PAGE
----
NEW FACT: Scientists Believe Hearing Loss Could be One of Long-Term Coronavirus Effects

The scientists in the UK have urged for an urgent investigation to find out more about connection between hearing deterioration and COVID-19

A new study suggested that hearing loss could be the latest impact of novel Coronavirus. Researchers found more than one in 10 people with Coronavirus infection, admitted to a hospital in Manchester, reported facing hearing issue within eight weeks after discharge.

The revelation about Coronavirus caused health issue came under spotlight after 121 patients, admitted to Wythenshawe Hospital, took part in a survey, and 16 out of them revealed that their hearing had worsened.

The study—which was conducted by the University of Manchester audiologists and supported by the NIHR Manchester Biomedical Research Centre-- revealed that while eight out of those 16 patients reported a deterioration in their hearing, another eight reported tinnitus-type noises which are not caused by an outside source.

The study results, published in a letter to the International Journal of Audiology, may be taken as another evidence that SARS-CoV-2 has long term impact on health.

Hearing loss Pixabay

Coronavirus Related Health Issues

A professor of audiology at the University of Manchester, Kevin Munro, who is also the Manchester Biomedical Research Center hearing health theme lead said that it is already a known fact that viruses such as measles, mumps, and meningitis can cause hearing loss. In terms of Coronaviruses, they have the ability to damage the nerves that carry information to and from the brain, said Munro.

As per the expert, it is possible that the SARS-CoV-2 could cause problems with parts of the auditory system including the cochlea or middle ear. "For example, auditory neuropathy, a hearing disorder where the cochlea is functioning but transmission along the auditory nerve to the brain is impaired, could be a feature," he added.

People with a hearing disorder, called auditory neuropathy, have difficulty in hearing if there is background noise, say inside a pub. Guillain-Barre syndrome—a condition that may be triggered by an acute bacterial or viral infection—has been linked to the auditory neuropathy, which is also known to have a connection with the Coronavirus caused disease, COVID-19.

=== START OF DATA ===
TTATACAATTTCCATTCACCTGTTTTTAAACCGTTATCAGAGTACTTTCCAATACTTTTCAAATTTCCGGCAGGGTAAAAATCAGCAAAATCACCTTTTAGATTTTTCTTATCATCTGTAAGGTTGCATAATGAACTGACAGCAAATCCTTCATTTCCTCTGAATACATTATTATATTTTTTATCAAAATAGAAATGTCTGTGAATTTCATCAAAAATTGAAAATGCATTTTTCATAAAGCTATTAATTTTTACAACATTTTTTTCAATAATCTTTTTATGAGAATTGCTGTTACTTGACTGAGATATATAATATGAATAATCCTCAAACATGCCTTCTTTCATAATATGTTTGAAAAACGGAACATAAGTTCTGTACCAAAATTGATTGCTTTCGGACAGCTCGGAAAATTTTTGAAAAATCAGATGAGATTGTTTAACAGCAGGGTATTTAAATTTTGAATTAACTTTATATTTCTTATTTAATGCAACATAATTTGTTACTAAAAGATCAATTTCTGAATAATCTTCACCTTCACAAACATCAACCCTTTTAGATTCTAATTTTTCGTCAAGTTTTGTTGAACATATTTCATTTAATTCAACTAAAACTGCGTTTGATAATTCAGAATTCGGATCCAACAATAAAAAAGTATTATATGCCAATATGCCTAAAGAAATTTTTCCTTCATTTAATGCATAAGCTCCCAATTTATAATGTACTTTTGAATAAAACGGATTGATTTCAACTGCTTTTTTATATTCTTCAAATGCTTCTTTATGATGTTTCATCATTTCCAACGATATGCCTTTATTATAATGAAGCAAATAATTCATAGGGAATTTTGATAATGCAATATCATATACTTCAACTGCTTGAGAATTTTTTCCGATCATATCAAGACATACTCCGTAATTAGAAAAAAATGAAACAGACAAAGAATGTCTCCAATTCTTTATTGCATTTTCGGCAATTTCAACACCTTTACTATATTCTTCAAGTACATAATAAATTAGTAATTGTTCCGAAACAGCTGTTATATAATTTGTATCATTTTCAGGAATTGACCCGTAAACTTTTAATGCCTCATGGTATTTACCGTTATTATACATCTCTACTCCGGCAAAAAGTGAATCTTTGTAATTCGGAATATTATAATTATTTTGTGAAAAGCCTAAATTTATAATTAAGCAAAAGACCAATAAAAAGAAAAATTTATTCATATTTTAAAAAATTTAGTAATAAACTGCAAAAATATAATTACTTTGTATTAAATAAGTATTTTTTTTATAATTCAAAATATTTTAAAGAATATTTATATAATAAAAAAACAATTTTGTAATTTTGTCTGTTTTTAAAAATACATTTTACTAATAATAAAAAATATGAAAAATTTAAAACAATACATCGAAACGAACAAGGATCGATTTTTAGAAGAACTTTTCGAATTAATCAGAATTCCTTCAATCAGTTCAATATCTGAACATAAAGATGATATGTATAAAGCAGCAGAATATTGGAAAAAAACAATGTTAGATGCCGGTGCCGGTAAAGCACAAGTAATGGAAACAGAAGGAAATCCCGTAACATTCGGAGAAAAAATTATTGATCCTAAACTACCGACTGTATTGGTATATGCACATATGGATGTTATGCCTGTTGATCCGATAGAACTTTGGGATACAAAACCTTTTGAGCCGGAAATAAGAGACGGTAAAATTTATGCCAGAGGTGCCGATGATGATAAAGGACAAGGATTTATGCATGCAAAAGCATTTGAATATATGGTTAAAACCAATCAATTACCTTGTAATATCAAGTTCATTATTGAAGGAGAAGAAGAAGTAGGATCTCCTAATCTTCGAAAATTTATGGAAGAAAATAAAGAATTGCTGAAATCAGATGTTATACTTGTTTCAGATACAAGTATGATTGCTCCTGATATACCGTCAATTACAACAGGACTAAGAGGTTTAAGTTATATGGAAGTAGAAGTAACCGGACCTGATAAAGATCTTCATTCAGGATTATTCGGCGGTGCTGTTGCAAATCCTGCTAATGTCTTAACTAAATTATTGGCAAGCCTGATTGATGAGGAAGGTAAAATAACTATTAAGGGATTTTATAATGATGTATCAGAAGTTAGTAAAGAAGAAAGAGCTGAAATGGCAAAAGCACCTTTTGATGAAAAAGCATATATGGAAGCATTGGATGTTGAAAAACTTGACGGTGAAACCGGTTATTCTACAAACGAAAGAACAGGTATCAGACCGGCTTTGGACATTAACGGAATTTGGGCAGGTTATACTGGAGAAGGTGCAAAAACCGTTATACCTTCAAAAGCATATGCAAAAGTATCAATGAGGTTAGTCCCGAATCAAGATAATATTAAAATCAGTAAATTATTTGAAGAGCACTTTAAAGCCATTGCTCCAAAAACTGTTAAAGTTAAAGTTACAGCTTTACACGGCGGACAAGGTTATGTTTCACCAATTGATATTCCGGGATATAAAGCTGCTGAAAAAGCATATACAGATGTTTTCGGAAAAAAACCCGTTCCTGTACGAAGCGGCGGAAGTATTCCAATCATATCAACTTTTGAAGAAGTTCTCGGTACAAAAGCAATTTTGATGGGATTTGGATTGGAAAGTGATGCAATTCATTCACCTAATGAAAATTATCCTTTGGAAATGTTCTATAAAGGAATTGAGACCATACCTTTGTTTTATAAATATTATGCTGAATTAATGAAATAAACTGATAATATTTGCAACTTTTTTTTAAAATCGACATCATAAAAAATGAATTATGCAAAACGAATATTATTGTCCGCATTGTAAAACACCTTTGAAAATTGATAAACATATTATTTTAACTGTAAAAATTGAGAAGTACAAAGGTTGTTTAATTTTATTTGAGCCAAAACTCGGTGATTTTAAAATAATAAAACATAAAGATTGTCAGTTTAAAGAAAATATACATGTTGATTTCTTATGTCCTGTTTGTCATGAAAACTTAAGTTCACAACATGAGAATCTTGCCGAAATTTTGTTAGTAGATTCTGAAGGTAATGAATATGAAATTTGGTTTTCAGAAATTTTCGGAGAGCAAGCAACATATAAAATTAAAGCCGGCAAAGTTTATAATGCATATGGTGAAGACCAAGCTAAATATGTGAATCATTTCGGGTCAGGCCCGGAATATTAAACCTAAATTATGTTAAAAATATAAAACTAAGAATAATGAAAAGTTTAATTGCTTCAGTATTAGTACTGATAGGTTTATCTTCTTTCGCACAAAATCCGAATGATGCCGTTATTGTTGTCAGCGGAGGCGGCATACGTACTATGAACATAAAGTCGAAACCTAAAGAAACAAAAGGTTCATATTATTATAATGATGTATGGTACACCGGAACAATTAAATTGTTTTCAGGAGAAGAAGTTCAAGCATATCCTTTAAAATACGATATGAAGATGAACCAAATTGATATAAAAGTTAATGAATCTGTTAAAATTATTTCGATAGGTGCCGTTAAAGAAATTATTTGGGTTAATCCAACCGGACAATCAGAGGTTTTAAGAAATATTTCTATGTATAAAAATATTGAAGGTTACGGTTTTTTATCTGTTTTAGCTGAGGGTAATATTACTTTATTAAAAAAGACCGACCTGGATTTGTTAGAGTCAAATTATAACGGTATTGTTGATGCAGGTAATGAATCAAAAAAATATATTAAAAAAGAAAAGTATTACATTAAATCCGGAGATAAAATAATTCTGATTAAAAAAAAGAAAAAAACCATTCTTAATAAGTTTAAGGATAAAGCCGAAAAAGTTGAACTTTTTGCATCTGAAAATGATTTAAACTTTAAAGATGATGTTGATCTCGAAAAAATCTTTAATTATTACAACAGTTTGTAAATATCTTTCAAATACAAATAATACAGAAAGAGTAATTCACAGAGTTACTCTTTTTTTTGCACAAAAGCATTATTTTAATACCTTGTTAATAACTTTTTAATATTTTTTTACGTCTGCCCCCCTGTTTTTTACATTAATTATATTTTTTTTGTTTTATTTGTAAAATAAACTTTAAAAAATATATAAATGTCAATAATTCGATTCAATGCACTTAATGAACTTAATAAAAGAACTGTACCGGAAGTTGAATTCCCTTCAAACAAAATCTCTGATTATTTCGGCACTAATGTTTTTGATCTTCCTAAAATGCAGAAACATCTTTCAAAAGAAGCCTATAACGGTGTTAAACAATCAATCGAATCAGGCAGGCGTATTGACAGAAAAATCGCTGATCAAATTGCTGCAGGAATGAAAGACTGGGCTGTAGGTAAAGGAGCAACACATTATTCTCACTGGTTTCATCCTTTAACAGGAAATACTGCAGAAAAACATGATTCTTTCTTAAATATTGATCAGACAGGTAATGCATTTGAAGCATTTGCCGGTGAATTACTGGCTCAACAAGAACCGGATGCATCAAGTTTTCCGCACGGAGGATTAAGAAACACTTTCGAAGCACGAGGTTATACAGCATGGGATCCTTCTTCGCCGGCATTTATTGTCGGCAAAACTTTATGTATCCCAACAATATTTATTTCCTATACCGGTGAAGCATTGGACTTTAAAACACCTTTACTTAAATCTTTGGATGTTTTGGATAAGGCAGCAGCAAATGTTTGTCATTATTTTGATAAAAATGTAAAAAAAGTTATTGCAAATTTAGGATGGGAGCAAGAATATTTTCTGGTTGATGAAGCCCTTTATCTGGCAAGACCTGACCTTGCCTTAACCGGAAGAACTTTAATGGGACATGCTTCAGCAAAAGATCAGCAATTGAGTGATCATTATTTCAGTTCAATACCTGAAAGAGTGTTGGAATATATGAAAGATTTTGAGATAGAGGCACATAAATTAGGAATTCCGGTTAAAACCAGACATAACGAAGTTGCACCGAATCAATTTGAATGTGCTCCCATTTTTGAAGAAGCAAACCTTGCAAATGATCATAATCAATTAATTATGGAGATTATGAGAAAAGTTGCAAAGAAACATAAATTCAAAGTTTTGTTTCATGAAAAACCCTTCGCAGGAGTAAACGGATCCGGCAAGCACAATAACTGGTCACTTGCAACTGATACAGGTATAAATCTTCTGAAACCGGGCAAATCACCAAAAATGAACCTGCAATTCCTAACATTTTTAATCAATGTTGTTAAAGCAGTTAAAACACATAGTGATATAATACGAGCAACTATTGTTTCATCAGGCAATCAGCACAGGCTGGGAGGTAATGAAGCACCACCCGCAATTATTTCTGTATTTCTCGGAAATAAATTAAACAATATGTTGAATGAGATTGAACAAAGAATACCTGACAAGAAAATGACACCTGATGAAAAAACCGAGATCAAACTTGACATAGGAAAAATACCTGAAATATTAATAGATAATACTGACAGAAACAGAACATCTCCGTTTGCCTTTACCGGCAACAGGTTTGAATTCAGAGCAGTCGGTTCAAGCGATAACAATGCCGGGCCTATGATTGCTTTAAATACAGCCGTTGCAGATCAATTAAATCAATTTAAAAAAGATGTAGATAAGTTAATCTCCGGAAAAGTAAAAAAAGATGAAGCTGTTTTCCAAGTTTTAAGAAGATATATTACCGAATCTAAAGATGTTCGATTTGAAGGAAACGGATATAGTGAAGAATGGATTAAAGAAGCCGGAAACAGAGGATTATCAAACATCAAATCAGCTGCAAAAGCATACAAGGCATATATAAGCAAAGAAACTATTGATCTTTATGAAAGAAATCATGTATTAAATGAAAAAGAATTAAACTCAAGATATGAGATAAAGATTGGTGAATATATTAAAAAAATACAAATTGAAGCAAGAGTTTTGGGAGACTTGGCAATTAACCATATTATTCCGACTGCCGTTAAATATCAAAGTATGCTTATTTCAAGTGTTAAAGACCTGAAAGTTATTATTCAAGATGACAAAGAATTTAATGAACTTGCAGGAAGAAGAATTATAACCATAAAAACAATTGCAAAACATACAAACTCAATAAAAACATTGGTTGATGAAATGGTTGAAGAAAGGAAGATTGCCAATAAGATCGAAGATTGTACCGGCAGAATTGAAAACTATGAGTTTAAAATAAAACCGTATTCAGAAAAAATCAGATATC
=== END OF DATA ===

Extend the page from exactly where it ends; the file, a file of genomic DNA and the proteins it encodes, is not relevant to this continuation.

Human ear anatomy Wikimedia commons

Now scientists have urged for further investigation to understand the acute and temporary effects of the novel Coronavirus on hearing and audiovestibular system. As per the researchers, it is important to identify why there is a link between COVID-19 and hearing problems.

"While we are reasonably confident in the differentiation of pre-existing and recent changes in hearing and tinnitus, we urge caution," said Munro adding that "It is possible that factors other than COVID-19 may impact on pre-existing hearing loss and tinnitus."

As per the expert, these might include anxiety and stress as well as the use of face masks which has been causing difficulty in communication. He said medicines used to treat Coronavirus patients could also damage the ear.

Since there are more assumptions than facts and information, Munro said there is an "urgent need" for high-quality studies to investigate the effects of novel Coronavirus infection. Such studies are extremely required at this time to "act quickly" against the virus, which has already killed over 673,000 people around the world.

Related topics : Coronavirus